Tribune Media has officially terminated its $3.9 billion merger deal with Sinclair Broadcasting, and the company filed suit on Thursday against Sinclair for breach of contract.
Tribune is seeking compensation for all losses it incurred during the merger process. The company is accusing Sinclair of engaging in unnecessarily aggressive and protracted negotiations with the U.S. Justice Department and the FCC over regulatory requirements, refusing to sell stations in the markets as required to obtain approval, and proposing aggressive divestment structures and related-party sales that were either rejected outright or posed a high risk of rejection and delay.
"In light of the FCC's unanimous decision, referring the issue of Sinclair's conduct for a hearing before an administrative law judge, our merger cannot be completed within an acceptable timeframe, if ever," said Tribune Media CEO Peter Kern in a statement. "This uncertainty and delay would be detrimental to our company and our shareholders. Accordingly, we have exercised our right to terminate the Merger Agreement, and, by way of our lawsuit, intend to hold Sinclair accountable."
Tribune’s decision on Thursday comes after last month the FCC referred the Sinclair-Tribune merger deal to a hearing with an administrative law judge. FCC Chairman Ajit Pai voiced concerns over some of Sinclair’s proposed station divestitures.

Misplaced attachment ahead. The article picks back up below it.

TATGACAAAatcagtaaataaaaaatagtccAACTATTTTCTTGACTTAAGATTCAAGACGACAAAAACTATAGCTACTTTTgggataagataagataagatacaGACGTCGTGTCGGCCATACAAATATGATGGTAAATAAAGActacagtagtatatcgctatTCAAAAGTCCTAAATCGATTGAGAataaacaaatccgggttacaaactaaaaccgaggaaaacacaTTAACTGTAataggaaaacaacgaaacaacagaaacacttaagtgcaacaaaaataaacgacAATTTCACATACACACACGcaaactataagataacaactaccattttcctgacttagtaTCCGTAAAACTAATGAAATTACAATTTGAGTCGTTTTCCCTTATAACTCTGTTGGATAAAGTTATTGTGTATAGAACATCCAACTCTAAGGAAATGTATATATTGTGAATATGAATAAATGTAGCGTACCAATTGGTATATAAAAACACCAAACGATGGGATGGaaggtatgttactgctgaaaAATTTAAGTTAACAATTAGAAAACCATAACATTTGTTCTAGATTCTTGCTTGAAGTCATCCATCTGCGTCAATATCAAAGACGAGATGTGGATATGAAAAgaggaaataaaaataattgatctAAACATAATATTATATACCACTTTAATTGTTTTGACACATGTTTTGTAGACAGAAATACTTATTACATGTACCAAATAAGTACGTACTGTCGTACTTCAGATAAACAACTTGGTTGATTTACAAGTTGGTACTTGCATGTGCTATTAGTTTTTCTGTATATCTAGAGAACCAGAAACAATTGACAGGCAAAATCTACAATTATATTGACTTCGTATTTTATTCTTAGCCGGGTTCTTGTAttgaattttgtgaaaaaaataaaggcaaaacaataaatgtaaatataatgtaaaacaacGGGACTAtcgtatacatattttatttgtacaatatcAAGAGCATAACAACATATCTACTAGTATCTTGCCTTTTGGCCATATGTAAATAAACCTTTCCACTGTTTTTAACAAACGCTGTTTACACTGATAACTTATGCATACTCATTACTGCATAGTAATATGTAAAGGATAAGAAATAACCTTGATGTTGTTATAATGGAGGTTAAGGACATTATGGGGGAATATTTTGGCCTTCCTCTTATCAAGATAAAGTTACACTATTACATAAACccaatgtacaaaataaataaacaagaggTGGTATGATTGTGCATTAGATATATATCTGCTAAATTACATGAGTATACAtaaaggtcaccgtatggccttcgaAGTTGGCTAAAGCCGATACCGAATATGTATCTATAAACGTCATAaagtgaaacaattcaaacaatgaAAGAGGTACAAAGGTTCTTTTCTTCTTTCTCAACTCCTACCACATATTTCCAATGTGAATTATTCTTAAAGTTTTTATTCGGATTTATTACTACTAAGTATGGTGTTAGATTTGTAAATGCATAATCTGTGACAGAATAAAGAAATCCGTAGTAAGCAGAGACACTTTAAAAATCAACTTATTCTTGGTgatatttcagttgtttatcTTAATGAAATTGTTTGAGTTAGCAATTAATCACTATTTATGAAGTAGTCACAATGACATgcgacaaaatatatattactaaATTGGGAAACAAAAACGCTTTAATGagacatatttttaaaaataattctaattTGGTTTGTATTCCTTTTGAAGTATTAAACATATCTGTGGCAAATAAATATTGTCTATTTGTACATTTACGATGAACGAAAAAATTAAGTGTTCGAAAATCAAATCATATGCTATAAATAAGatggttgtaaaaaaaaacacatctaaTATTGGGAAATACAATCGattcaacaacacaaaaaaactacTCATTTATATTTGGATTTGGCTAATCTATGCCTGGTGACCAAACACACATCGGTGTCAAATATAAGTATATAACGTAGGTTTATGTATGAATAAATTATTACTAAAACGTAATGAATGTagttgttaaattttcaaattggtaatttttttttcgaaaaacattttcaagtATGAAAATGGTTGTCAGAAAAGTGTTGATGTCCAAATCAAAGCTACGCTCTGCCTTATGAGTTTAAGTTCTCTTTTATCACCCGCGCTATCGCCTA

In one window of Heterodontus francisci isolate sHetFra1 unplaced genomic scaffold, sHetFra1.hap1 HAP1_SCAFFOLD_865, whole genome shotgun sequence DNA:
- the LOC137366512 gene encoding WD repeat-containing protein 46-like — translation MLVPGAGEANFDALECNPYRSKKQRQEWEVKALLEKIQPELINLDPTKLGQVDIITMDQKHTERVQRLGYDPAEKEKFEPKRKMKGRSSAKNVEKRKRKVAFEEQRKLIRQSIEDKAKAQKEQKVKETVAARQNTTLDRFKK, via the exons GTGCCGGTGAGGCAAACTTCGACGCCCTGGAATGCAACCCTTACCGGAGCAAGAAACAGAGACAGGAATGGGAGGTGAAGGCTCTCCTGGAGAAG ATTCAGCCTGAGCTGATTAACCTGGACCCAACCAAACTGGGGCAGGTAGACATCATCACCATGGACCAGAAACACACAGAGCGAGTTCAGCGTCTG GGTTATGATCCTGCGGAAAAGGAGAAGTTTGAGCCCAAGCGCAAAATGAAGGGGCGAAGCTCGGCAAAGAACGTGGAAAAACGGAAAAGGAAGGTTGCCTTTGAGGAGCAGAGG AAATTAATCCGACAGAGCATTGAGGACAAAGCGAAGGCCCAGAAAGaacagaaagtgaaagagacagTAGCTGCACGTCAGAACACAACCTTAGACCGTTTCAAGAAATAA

“Based on a thorough review of the record, I have serious concerns about the Sinclair/Tribune transaction. The evidence we’ve received suggests that certain station divestitures that have been proposed to the FCC would allow Sinclair to control those stations in practice, even if not in name, in violation of the law,” Pai said.
Sinclair withdrew from the FCC its application to acquire Tribune and asked that the hearing being terminated.
"We are extremely disappointed that after 15 months of trying to close the Tribune transaction, we are instead announcing its termination," said Sinclair CEO Chris Ripley in a statement. "We unequivocally stand by our position that we did not mislead the FCC with respect to the transaction or act in any way other than with complete candor and transparency."
The company also pushed back against the Tribune lawsuit, which is seeking $1 billion in damages.
"The lawsuit described in Tribune's public filings today is entirely without merit, and we intend to defend against it vigorously," Ripley said.
During an earnings call today, Kern said the regulatory environment was not to blame for the Sinclair merger failure and that Tribune is still open to consolidation and M&A. Kern said that, notwithstanding Tribune’s disappointment regarding the outcome of the transaction, the company is still happy with its quarterly results.
Tribune’s consolidated adjusted EBITDA grew 69% year-over-year despite net core advertising revenues falling 6%. Still consolidated revenue grew 6% when excluding the impact of barter revenues, led by growth in retransmission and carriage fee revenues and political advertising revenue.
This article was updated to include a statement from Sinclair.